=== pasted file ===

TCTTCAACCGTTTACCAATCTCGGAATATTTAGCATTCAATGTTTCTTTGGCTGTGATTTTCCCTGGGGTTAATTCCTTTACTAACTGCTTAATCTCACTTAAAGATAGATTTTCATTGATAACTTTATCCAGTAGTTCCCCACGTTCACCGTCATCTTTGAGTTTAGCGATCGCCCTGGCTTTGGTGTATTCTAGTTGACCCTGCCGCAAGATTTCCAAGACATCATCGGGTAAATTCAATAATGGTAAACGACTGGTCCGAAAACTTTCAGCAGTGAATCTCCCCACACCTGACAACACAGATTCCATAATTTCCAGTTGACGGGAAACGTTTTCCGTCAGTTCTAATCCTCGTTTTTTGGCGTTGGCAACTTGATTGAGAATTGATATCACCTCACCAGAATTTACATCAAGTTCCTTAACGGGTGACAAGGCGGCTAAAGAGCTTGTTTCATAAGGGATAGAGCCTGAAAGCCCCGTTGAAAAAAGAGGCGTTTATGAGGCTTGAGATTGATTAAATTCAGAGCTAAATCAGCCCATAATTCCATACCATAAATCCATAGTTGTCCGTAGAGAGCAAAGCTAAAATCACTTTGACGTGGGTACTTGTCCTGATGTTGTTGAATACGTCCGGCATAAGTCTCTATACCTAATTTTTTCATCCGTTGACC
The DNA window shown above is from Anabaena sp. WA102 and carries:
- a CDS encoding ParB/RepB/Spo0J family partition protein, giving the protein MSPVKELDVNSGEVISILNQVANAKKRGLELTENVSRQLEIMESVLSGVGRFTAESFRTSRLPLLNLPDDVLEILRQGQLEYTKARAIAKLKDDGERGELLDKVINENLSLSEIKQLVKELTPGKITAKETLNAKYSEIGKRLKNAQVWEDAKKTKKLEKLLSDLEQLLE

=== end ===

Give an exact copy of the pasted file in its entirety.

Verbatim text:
TCTTCAACCGTTTACCAATCTCGGAATATTTAGCATTCAATGTTTCTTTGGCTGTGATTTTCCCTGGGGTTAATTCCTTTACTAACTGCTTAATCTCACTTAAAGATAGATTTTCATTGATAACTTTATCCAGTAGTTCCCCACGTTCACCGTCATCTTTGAGTTTAGCGATCGCCCTGGCTTTGGTGTATTCTAGTTGACCCTGCCGCAAGATTTCCAAGACATCATCGGGTAAATTCAATAATGGTAAACGACTGGTCCGAAAACTTTCAGCAGTGAATCTCCCCACACCTGACAACACAGATTCCATAATTTCCAGTTGACGGGAAACGTTTTCCGTCAGTTCTAATCCTCGTTTTTTGGCGTTGGCAACTTGATTGAGAATTGATATCACCTCACCAGAATTTACATCAAGTTCCTTAACGGGTGACAAGGCGGCTAAAGAGCTTGTTTCATAAGGGATAGAGCCTGAAAGCCCCGTTGAAAAAAGAGGCGTTTATGAGGCTTGAGATTGATTAAATTCAGAGCTAAATCAGCCCATAATTCCATACCATAAATCCATAGTTGTCCGTAGAGAGCAAAGCTAAAATCACTTTGACGTGGGTACTTGTCCTGATGTTGTTGAATACGTCCGGCATAAGTCTCTATACCTAATTTTTTCATCCGTTGACC
The DNA window shown above is from Anabaena sp. WA102 and carries:
- a CDS encoding ParB/RepB/Spo0J family partition protein, giving the protein MSPVKELDVNSGEVISILNQVANAKKRGLELTENVSRQLEIMESVLSGVGRFTAESFRTSRLPLLNLPDDVLEILRQGQLEYTKARAIAKLKDDGERGELLDKVINENLSLSEIKQLVKELTPGKITAKETLNAKYSEIGKRLKNAQVWEDAKKTKKLEKLLSDLEQLLE